Reawakening of insulin production in Pancreatic cells from Type 1 Diabetes (T1D) donor patient

by Nimra Khan

The global disease burden of diabetes is 536.6 million people worldwide. Diabetes can be divided into Type 1 and Type 2 diabetes mellitus. Type 1 diabetes (T1D) is an autoimmune disease that destroys insulin-producing Beta (β) cells in the pancreatic islets (Figure 1). Insulin is a hormone made in your pancreas; a gland located behind your stomach. Insulin allows your body to use glucose for energy. People with T1D rely on daily insulin injections to replace what would have been produced by their β cells. Complications related to diabetes includes an increased risk of cardiovascular disease, kidney failure, heart attack, stroke, lower limb amputation, nerve damage and vision impairment. Current strategy of replacing the damaged β-cell mass involves whole pancreas transplantation. Because of a shortage of organ donors and problems associated with immunosuppressive drugs, transplantation strategies have limited clinical use. Therefore, looking at the possibility of regenerating β-cells in the pancreases is of interest.

Intriguingly, the human epigenetics research team from Monash University in Melbourne, Australia was able to “reawaken” stem-like cells in the pancreas and re-establish insulin expression from those cells using a drug approved by the US FDA. The research team published their findings in the article “Inhibition of pancreatic EZH2 restores progenitor insulin in T1D donor” in Signal Transduction and Targeted Therapy.

Experimental evidence shows inherent plasticity (ability to change function) of pancreatic cells, this fuelled interest in the potential regeneration of β-cells from other pancreatic cells (Figure 1). This potential regeneration of β-cells was previously demonstrated with the discovery of Alpha (α) cell plasticity and the ability of ductal and α-cells to convert into insulin-producing cells in the pancreases. It is also important to understand that the pancreas showed classic silencing of β-cell progenitor (ancestral) genes with barely detectable insulin transcript. This default silencing occurs due to EZH2 gene’s methyltransferase protein activity on H3K27me3. H3K27me3 is an epigenetic modification to the DNA packaging protein called Histone 3, this moditification functions to silence the insulin gene using EZH2 protein.

Therefore, the objective of this study was to investigate the effect of the drug GSK126 on the specific regulation of the H3K27me3 activity by EZH2 protein that is considered responsible for default suppression (transcriptional gene silencing). The overcoming of this suppression is critical to the progenitor cell’s developmental programme by enabling them to differentiate into functioning insulin secreting β-cells.

Isolated cells derived from the pancreas (Figure 2) were stimulated with GSK126 – a specific pharmacological inhibitor of EZH2 gene’s methyltransferase protein. Results showed that the drug effectively reduced h3k27me3 content, thereby influencing beta cell plasticity and promoting insulin gene expression (Figure 3). GSK126 also reinstated Insulin gene expression despite absolute β-cell destruction, dramatically influencing insulin expression in diabetic donor cells with damaged pancreatic islets. Treating the ductal cells with the drug GSK126 caused them to functionally resemble β cells and to produce insulin. These results showed a promising future for T1D treatment.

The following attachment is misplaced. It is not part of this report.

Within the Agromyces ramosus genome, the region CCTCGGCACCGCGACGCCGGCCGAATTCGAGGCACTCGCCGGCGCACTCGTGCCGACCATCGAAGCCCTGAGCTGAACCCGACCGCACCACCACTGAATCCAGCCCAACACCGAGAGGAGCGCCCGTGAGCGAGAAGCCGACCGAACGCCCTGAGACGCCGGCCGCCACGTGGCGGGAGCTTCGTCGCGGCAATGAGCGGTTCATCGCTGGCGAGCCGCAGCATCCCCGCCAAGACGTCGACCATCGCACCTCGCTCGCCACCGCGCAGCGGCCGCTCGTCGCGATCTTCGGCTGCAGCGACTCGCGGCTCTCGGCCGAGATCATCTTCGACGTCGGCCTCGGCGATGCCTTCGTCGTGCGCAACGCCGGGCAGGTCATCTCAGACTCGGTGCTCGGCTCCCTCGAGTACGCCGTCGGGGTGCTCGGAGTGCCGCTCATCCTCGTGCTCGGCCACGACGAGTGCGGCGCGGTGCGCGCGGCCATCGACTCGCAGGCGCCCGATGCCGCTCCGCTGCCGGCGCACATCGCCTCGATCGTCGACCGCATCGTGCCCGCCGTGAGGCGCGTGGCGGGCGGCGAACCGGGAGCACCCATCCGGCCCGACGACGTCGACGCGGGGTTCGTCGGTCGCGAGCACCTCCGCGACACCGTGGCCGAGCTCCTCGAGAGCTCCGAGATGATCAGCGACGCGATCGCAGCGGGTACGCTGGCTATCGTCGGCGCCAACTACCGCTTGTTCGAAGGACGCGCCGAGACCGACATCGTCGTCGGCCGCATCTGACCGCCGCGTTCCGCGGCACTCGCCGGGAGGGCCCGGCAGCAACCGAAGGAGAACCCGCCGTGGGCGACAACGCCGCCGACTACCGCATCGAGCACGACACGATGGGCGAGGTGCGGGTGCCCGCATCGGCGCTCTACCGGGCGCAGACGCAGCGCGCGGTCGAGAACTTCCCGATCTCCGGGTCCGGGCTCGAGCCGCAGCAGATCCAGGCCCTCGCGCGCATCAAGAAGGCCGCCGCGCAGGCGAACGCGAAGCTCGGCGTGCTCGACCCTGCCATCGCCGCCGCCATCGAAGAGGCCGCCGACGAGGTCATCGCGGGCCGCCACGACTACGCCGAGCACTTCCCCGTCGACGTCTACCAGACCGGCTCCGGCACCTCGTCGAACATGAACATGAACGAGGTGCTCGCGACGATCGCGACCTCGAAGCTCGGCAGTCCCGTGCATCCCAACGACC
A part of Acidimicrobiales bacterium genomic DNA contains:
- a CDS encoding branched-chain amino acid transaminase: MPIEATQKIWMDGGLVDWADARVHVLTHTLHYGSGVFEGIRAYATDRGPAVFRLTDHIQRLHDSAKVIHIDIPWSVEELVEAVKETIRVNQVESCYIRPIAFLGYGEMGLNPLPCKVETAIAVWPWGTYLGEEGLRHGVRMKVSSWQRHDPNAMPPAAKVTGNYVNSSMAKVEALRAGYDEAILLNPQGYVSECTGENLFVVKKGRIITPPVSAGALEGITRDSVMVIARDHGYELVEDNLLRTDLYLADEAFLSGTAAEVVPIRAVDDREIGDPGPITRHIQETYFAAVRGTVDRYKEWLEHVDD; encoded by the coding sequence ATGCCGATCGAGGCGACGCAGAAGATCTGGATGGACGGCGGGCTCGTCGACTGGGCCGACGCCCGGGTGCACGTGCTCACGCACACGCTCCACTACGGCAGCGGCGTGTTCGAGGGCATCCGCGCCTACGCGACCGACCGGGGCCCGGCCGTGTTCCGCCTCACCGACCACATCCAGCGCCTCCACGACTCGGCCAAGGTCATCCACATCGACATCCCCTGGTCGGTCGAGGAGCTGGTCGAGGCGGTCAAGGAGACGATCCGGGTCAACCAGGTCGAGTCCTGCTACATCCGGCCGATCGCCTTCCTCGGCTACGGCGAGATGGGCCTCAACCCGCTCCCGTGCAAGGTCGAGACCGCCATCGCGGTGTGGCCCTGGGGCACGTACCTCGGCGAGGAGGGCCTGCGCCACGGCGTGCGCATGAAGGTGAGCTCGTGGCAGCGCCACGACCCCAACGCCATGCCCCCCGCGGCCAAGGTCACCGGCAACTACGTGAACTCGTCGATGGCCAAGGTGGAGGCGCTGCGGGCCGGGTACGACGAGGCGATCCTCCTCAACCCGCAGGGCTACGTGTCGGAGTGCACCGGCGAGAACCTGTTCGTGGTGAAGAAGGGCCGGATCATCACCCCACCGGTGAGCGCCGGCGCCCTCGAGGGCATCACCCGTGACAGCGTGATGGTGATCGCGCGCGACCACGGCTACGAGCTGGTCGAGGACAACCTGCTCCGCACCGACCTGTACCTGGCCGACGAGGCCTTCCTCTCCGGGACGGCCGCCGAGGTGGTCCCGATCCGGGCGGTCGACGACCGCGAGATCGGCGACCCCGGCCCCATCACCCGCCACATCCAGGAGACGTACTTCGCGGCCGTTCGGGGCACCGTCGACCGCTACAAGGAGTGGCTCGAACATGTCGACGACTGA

The main advantage of this method of treatment over beta cell replacement includes rapid insulin restoration requiring several days of drug treatment only as opposed to other protocols that can take several months. This novel research approach would allow insulin-producing β cells that are destroyed in T1D patients to be replaced with new insulin-generating cells. An important step towards developing new therapies.

Concluding remarks and future perspectives

Diabetes affects millions of people worldwide, this research is a starting point towards aiming to improve the quality of life of individuals with diabetes by reducing the need for insulin injections, dietary and activity restrictions, and importantly eliminate the need for pancreas transplants in chronic sufferers. These scientists discovered a way to “awaken” stem cells in the pancreas and harness their ability to express insulin.

Why is this discovery important? Because this provides a potential for treatment whereby using the patient’s own pancreas cells we can turn on genes which promote the production of insulin and will ultimately reduce the dependency on insulin injections (up to 100 per month) and eliminate the need for pancreas transplants. 


Al-Hasani, K., Khurana, I., Mariana, L., Loudovaris, T., Maxwell, S., Harikrishnan, K. N., Okabe, J., Cooper, M. E., & El-Osta, A. (2022). Inhibition of pancreatic EZH2 restores progenitor insulin in T1D donor. Signal transduction and targeted therapy7(1), 248.

Healthline. (2019). 10 Facts About Type 2 Diabetes and Insulin: Types, Risks, and More. [online] Available at: [Accessed 16 Sep. 2022].

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